Music industry revenue grows almost 10% despite decline in physical and download formats

Global music revenues are up almost 10% in a fourth consecutive year of growth for the industry.

Streaming helped boost music industry revenues for a fourth consecutive year by almost 10% in 2018, despite the continued decline of physical and download formats.

Streaming music on platforms like Spotify, Apple Music, Deezer and Tidal grew by 34% in 2018 compared to the previous year, and accounted for almost half (47%) of global music revenue, according to a new report by the International music industry body the IFPI. 

The continued growth in streaming, which reached 255 million users using paid subscription services last year, offset a 10.1% decline in profits physical and a steep 21.1% in downloads. 

Despite that, the IFPI reports also revealed the vinyl revival continues across the world, with sales up by 6%. The format now has a 3.6% share of the overall recorded music market.

The best-selling albums of 2018 globally are: 

1. The Greatest Showman - Motion Picture Cast Recording (3.5 million)
2. BTS - Love Yourself: Answer (2.7 million)
3. BTS - Love Yourself: Tear (2.3 million)
4. A Star Is Born - Motion Picture Cast Recording (1.9 million)
5. Johnny Hallyday - Mon Pays C'est L'amour (1.7 million)
6. Ed Sheeran - Divide (1.3 million)
7. Queen - Bohemian Rhapsody (1.2 million)
8. Pink - Beautiful Trauma (1.2 million)
9. Eminem - Kamikaze (1 million)
10. Mamma Mia: Here We Go Again - Motion Picture Cast Recording (900,000)

The IFPI's report also revealed that Latin America is the fastest-growing region for music revenues, up 16.8% year-on-year, with Brazil (+15.4%) and Mexico (+14.7%) growing strongest.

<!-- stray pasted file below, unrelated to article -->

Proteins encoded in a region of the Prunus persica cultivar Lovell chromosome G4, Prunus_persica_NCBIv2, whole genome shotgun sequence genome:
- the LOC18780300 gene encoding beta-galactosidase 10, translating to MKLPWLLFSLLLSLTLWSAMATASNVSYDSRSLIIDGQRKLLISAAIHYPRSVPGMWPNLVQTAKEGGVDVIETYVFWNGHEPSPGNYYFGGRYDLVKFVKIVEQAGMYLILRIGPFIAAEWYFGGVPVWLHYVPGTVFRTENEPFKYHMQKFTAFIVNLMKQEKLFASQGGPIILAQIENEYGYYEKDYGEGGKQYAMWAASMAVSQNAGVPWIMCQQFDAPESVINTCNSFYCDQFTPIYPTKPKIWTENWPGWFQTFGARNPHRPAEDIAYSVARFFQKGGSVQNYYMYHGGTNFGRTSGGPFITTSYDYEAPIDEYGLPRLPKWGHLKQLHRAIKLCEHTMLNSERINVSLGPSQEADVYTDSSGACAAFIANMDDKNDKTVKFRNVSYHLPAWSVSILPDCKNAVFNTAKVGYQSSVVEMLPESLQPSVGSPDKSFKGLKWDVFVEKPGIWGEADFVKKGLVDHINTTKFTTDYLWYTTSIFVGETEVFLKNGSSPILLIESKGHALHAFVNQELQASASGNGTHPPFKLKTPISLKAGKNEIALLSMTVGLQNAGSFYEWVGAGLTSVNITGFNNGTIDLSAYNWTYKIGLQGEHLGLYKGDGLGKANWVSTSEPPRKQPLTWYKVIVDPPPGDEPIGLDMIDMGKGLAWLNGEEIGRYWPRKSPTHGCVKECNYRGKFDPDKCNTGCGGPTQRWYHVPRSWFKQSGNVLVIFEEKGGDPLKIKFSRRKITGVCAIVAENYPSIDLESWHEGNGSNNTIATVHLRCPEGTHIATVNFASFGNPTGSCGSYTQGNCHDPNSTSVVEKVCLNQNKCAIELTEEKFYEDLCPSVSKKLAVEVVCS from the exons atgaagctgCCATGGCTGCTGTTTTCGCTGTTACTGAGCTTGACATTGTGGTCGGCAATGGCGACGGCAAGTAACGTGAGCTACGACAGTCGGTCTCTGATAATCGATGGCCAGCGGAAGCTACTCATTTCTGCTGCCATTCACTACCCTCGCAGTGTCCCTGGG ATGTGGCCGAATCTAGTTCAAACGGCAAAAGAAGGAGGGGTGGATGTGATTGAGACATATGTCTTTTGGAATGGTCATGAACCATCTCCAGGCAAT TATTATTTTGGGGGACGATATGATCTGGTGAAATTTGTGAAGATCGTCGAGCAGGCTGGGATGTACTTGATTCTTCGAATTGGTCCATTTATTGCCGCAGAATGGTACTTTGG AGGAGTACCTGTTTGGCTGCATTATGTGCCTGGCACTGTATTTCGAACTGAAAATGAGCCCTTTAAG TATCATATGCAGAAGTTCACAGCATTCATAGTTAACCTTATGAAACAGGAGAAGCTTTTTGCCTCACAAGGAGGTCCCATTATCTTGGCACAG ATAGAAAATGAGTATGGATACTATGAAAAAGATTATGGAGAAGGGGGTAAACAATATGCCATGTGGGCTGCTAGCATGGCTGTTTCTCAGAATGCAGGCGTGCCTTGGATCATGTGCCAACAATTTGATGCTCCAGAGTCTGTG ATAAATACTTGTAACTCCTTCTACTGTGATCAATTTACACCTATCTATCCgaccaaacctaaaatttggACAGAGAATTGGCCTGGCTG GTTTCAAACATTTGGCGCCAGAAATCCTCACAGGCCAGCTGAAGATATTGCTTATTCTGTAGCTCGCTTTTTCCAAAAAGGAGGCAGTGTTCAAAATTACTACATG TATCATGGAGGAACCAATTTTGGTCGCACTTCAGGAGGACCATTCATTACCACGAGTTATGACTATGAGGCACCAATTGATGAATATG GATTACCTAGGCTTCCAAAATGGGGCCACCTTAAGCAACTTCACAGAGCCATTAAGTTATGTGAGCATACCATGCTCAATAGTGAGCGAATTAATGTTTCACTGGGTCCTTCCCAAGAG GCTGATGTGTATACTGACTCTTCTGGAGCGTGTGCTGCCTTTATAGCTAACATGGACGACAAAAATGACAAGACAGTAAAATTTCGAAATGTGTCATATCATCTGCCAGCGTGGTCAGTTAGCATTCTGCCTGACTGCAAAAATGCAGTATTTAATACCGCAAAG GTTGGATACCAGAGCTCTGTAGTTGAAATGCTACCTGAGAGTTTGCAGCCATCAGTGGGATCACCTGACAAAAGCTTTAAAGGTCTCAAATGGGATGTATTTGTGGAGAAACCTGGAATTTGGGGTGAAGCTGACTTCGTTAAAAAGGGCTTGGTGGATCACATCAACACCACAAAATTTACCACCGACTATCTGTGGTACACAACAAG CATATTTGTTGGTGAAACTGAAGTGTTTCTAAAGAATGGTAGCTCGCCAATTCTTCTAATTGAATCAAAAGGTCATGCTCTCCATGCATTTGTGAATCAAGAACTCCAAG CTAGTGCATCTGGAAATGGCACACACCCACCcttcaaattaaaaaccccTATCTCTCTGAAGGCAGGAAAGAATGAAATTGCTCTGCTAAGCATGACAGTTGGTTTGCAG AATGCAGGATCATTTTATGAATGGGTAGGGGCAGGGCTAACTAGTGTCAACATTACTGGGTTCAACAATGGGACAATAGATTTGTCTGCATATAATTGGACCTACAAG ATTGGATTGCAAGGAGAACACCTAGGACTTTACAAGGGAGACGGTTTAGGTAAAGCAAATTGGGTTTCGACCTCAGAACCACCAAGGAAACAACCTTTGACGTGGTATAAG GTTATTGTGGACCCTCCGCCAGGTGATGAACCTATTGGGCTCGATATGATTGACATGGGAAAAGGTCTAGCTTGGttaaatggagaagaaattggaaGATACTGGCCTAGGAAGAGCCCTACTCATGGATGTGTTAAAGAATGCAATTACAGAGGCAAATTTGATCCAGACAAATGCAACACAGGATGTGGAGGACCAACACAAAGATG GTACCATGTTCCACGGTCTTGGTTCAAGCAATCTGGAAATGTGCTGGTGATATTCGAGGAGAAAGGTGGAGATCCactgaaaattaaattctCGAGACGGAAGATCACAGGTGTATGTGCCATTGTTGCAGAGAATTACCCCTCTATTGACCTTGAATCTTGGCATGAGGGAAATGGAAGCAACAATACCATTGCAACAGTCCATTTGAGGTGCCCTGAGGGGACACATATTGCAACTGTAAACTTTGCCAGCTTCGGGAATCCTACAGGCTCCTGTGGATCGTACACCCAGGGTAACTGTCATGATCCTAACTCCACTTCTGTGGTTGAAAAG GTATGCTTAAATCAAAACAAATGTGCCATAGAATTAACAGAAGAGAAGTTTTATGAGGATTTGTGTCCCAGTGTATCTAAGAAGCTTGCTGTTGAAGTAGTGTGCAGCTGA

MORE: The world's biggest songs of 2018 revealed

Frances Moore, chief executive of IFPI, said: “Record companies continue their investment in artists, people and innovation both in established markets and developing regions that are increasingly benefitting from being part of today’s global music landscape.

"As music markets continue to develop and evolve, it is imperative that the appropriate legal and business infrastructure is in place to ensure that music is fairly valued, and that the revenues are returned to rights holders to support the next cycle of development.

"We continue to work for the respect and recognition of music copyright around the world, and for the resolution of the value gap by establishing a level playing field for negotiating a fair deal for those who create music. Above all, we are working to ensure that music continues its exciting, global journey.”

Read the IFPI's 2019 Global Music Report here.

Article image: Rex/Shutterstock